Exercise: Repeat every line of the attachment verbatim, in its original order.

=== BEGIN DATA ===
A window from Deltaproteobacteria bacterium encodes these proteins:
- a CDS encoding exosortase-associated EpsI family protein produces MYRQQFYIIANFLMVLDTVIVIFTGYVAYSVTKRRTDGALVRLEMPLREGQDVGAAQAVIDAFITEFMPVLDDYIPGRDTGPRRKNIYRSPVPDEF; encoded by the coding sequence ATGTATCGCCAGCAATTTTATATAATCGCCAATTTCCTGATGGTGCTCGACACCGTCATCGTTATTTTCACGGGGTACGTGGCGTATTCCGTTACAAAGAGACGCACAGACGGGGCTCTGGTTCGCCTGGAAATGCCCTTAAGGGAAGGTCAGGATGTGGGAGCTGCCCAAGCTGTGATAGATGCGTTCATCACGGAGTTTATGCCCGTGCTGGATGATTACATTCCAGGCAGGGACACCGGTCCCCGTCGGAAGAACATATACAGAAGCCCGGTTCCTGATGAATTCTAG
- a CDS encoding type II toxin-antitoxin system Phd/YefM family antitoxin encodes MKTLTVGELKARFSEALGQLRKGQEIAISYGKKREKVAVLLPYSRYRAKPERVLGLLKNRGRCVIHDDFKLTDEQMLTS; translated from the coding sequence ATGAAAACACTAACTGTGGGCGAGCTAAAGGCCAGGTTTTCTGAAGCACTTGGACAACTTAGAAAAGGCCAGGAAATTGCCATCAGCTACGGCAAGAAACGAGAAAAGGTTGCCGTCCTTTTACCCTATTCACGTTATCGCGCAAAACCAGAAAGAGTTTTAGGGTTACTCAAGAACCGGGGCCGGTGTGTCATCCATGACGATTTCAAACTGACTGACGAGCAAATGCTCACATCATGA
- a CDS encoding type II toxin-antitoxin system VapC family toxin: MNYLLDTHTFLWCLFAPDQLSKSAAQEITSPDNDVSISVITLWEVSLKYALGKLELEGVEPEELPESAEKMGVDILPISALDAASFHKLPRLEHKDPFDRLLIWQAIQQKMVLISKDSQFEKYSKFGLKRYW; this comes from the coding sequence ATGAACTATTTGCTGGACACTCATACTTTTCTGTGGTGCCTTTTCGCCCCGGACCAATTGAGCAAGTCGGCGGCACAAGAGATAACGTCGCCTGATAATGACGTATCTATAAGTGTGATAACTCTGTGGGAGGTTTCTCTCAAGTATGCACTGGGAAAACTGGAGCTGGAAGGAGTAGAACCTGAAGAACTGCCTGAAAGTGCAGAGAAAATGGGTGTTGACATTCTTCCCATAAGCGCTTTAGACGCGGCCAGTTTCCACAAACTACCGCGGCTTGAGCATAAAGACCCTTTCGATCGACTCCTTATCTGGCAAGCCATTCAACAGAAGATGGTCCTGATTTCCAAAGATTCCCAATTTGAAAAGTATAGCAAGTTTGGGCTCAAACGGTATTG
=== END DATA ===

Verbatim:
A window from Deltaproteobacteria bacterium encodes these proteins:
- a CDS encoding exosortase-associated EpsI family protein produces MYRQQFYIIANFLMVLDTVIVIFTGYVAYSVTKRRTDGALVRLEMPLREGQDVGAAQAVIDAFITEFMPVLDDYIPGRDTGPRRKNIYRSPVPDEF; encoded by the coding sequence ATGTATCGCCAGCAATTTTATATAATCGCCAATTTCCTGATGGTGCTCGACACCGTCATCGTTATTTTCACGGGGTACGTGGCGTATTCCGTTACAAAGAGACGCACAGACGGGGCTCTGGTTCGCCTGGAAATGCCCTTAAGGGAAGGTCAGGATGTGGGAGCTGCCCAAGCTGTGATAGATGCGTTCATCACGGAGTTTATGCCCGTGCTGGATGATTACATTCCAGGCAGGGACACCGGTCCCCGTCGGAAGAACATATACAGAAGCCCGGTTCCTGATGAATTCTAG
- a CDS encoding type II toxin-antitoxin system Phd/YefM family antitoxin encodes MKTLTVGELKARFSEALGQLRKGQEIAISYGKKREKVAVLLPYSRYRAKPERVLGLLKNRGRCVIHDDFKLTDEQMLTS; translated from the coding sequence ATGAAAACACTAACTGTGGGCGAGCTAAAGGCCAGGTTTTCTGAAGCACTTGGACAACTTAGAAAAGGCCAGGAAATTGCCATCAGCTACGGCAAGAAACGAGAAAAGGTTGCCGTCCTTTTACCCTATTCACGTTATCGCGCAAAACCAGAAAGAGTTTTAGGGTTACTCAAGAACCGGGGCCGGTGTGTCATCCATGACGATTTCAAACTGACTGACGAGCAAATGCTCACATCATGA
- a CDS encoding type II toxin-antitoxin system VapC family toxin: MNYLLDTHTFLWCLFAPDQLSKSAAQEITSPDNDVSISVITLWEVSLKYALGKLELEGVEPEELPESAEKMGVDILPISALDAASFHKLPRLEHKDPFDRLLIWQAIQQKMVLISKDSQFEKYSKFGLKRYW; this comes from the coding sequence ATGAACTATTTGCTGGACACTCATACTTTTCTGTGGTGCCTTTTCGCCCCGGACCAATTGAGCAAGTCGGCGGCACAAGAGATAACGTCGCCTGATAATGACGTATCTATAAGTGTGATAACTCTGTGGGAGGTTTCTCTCAAGTATGCACTGGGAAAACTGGAGCTGGAAGGAGTAGAACCTGAAGAACTGCCTGAAAGTGCAGAGAAAATGGGTGTTGACATTCTTCCCATAAGCGCTTTAGACGCGGCCAGTTTCCACAAACTACCGCGGCTTGAGCATAAAGACCCTTTCGATCGACTCCTTATCTGGCAAGCCATTCAACAGAAGATGGTCCTGATTTCCAAAGATTCCCAATTTGAAAAGTATAGCAAGTTTGGGCTCAAACGGTATTG